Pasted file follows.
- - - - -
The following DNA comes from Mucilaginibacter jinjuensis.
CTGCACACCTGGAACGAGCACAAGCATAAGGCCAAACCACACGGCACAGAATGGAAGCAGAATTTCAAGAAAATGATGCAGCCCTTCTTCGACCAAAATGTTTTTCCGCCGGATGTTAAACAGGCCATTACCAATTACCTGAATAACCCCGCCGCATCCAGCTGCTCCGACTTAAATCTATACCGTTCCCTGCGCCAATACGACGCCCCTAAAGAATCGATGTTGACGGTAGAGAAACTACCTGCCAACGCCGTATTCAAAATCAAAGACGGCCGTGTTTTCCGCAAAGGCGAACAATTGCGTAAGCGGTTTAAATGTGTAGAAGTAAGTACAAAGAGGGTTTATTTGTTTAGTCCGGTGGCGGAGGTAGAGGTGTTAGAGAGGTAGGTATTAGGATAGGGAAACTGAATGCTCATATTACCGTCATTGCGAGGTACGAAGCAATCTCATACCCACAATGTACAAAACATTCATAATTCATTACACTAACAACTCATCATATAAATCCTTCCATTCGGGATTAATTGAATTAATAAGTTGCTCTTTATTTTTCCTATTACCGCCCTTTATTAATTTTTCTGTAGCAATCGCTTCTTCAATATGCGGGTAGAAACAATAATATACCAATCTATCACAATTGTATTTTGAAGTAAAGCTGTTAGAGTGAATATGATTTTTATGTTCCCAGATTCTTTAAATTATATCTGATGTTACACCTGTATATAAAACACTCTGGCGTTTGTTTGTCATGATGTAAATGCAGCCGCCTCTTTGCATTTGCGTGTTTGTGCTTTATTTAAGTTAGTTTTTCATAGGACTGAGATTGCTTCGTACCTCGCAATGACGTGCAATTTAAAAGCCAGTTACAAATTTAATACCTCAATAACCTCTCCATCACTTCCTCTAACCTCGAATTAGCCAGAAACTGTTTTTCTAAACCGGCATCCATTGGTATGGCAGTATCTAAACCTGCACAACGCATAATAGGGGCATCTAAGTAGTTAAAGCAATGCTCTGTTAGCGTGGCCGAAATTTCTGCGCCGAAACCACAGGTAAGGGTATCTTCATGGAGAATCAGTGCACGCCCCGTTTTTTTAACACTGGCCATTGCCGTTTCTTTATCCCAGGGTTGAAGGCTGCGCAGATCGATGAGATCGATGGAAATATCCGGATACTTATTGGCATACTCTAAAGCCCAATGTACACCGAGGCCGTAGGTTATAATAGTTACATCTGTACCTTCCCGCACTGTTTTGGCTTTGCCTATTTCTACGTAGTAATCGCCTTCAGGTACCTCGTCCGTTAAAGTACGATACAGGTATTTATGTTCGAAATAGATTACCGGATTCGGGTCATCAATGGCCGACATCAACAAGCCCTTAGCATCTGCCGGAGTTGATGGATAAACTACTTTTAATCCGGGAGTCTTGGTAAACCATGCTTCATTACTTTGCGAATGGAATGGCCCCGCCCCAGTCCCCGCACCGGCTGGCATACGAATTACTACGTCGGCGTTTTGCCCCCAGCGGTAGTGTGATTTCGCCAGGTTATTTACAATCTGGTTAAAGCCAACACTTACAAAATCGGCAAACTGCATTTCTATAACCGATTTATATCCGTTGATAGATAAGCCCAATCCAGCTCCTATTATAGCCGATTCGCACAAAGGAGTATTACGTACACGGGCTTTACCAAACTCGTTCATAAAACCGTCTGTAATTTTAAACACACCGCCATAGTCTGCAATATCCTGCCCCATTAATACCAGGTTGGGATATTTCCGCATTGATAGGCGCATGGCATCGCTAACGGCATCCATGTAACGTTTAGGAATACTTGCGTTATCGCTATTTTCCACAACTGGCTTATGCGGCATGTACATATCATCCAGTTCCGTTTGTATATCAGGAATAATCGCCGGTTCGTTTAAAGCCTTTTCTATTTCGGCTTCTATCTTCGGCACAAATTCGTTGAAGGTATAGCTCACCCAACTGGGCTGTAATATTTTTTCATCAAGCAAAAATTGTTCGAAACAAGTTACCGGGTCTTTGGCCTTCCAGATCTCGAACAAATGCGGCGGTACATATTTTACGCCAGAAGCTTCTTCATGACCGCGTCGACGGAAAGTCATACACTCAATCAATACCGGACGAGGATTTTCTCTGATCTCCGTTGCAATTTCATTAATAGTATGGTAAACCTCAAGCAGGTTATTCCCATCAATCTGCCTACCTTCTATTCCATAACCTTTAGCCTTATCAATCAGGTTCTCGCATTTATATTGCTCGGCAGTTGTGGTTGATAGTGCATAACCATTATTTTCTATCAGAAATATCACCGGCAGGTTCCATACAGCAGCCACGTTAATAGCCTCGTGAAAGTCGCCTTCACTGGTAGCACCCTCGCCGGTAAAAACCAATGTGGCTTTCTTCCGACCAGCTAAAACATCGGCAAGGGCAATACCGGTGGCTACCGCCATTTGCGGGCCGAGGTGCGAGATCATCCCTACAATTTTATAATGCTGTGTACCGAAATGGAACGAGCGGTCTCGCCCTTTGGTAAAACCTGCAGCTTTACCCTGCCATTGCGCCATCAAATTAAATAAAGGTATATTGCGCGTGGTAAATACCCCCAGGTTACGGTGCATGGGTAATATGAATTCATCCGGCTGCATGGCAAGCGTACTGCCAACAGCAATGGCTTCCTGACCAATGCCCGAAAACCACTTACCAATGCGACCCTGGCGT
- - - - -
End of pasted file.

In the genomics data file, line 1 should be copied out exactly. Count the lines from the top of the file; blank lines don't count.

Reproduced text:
The following DNA comes from Mucilaginibacter jinjuensis.